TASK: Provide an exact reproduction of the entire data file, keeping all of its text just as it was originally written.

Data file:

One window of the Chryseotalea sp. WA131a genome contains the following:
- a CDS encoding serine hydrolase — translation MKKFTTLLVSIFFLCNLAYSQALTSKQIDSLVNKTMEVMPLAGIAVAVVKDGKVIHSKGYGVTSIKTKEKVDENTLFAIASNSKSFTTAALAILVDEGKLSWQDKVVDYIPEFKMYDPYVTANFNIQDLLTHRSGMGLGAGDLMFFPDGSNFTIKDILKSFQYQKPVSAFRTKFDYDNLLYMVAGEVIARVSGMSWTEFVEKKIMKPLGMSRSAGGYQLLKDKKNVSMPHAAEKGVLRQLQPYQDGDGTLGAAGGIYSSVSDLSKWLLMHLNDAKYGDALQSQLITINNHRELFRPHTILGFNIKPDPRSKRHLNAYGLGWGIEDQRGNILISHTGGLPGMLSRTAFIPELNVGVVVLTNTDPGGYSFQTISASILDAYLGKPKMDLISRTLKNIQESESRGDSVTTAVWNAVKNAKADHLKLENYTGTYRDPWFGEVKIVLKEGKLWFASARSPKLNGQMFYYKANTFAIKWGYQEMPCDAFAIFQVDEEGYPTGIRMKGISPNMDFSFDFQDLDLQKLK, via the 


One window of the Chryseotalea sp. WA131a genome contains the following:
- a CDS encoding serine hydrolase — translation MKKFTTLLVSIFFLCNLAYSQALTSKQIDSLVNKTMEVMPLAGIAVAVVKDGKVIHSKGYGVTSIKTKEKVDENTLFAIASNSKSFTTAALAILVDEGKLSWQDKVVDYIPEFKMYDPYVTANFNIQDLLTHRSGMGLGAGDLMFFPDGSNFTIKDILKSFQYQKPVSAFRTKFDYDNLLYMVAGEVIARVSGMSWTEFVEKKIMKPLGMSRSAGGYQLLKDKKNVSMPHAAEKGVLRQLQPYQDGDGTLGAAGGIYSSVSDLSKWLLMHLNDAKYGDALQSQLITINNHRELFRPHTILGFNIKPDPRSKRHLNAYGLGWGIEDQRGNILISHTGGLPGMLSRTAFIPELNVGVVVLTNTDPGGYSFQTISASILDAYLGKPKMDLISRTLKNIQESESRGDSVTTAVWNAVKNAKADHLKLENYTGTYRDPWFGEVKIVLKEGKLWFASARSPKLNGQMFYYKANTFAIKWGYQEMPCDAFAIFQVDEEGYPTGIRMKGISPNMDFSFDFQDLDLQKLK, via the 